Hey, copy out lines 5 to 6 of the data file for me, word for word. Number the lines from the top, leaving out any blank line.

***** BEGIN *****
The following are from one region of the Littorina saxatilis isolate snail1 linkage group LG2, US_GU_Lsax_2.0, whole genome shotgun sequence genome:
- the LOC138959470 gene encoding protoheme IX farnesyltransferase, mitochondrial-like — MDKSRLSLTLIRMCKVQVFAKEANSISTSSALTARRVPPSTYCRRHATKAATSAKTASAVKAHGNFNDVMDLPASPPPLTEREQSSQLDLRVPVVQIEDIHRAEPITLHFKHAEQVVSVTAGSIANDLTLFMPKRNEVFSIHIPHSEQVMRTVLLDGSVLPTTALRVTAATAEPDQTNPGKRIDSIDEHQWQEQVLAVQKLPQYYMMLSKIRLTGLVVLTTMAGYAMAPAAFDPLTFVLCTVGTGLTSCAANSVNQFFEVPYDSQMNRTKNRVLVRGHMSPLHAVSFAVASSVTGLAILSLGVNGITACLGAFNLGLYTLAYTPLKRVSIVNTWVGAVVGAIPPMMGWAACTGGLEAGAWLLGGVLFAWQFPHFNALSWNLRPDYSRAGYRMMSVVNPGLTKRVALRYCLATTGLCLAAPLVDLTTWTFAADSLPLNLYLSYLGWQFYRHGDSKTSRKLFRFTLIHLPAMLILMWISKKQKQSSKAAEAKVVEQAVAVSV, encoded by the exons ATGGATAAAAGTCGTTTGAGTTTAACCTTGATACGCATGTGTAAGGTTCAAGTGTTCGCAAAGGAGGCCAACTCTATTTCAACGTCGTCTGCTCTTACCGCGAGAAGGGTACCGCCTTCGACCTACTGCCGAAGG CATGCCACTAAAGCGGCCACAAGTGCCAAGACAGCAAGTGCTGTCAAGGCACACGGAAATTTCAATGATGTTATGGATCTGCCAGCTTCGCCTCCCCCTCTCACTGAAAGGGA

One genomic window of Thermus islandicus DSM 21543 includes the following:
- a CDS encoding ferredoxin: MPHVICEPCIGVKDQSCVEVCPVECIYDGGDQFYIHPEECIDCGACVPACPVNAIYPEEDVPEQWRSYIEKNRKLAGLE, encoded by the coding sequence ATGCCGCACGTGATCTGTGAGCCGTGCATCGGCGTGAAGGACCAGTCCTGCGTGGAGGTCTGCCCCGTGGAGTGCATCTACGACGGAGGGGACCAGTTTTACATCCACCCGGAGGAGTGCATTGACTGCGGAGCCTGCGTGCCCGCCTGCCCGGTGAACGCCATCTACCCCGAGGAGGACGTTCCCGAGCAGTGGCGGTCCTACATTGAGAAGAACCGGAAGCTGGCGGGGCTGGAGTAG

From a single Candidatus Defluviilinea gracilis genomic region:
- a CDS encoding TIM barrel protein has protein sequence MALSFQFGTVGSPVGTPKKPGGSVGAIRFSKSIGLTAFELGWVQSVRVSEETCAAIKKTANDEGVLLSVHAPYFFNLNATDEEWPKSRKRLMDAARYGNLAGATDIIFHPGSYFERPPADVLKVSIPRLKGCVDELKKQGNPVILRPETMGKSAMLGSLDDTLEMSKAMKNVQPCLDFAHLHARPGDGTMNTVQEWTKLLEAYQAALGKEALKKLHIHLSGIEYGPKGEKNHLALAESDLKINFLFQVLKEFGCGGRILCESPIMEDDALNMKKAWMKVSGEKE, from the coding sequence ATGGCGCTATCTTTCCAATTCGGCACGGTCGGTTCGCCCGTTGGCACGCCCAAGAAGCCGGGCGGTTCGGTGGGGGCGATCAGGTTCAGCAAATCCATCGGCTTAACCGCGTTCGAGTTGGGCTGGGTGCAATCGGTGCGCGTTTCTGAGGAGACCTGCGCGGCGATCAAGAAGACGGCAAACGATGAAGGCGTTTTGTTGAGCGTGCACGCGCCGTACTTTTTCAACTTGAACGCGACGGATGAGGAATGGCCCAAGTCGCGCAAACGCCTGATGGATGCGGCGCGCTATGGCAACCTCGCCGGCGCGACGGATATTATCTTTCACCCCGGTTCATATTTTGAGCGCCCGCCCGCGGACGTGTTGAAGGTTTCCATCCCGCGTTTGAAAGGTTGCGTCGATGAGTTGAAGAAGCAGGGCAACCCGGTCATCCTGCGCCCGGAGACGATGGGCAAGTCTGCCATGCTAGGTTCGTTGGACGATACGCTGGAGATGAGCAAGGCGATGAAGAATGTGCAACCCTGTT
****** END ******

From a single Candidatus Defluviilinea gracilis genomic region:
- a CDS encoding TIM barrel protein has protein sequence MALSFQFGTVGSPVGTPKKPGGSVGAIRFSKSIGLTAFELGWVQSVRVSEETCAAIKKTANDEGVLLSVHAPYFFNLNATDEEWPKSRKRLMDAARYGNLAGATDIIFHPGSYFERPPADVLKVSIPRLKGCVDELKKQGNPVILRPETMGKSAMLGSLDDTLEMSKAMKNVQPCLDFAHLHARPGDGTMNTVQEWTKLLEAYQAALGKEALKKLHIHLSGIEYGPKGEKNHLALAESDLKINFLFQVLKEFGCGGRILCESPIMEDDALNMKKAWMKVSGEKE, from the coding sequence ATGGCGCTATCTTTCCAATTCGGCACGGTCGGTTCGCCCGTTGGCACGCCCAAGAAGCCGGGCGGTTCGGTGGGGGCGATCAGGTTCAGCAAATCCATCGGCTTAACCGCGTTCGAGTTGGGCTGGGTGCAATCGGTGCGCGTTTCTGAGGAGACCTGCGCGGCGATCAAGAAGACGGCAAACGATGAAGGCGTTTTGTTGAGCGTGCACGCGCCGTACTTTTTCAACTTGAACGCGACGGATGAGGAATGGCCCAAGTCGCGCAAACGCCTGATGGATGCGGCGCGCTATGGCAACCTCGCCGGCGCGACGGATATTATCTTTCACCCCGGTTCATATTTTGAGCGCCCGCCCGCGGACGTGTTGAAGGTTTCCATCCCGCGTTTGAAAGGTTGCGTCGATGAGTTGAAGAAGCAGGGCAACCCGGTCATCCTGCGCCCGGAGACGATGGGCAAGTCTGCCATGCTAGGTTCGTTGGACGATACGCTGGAGATGAGCAAGGCGATGAAGAATGTGCAACCCTGTT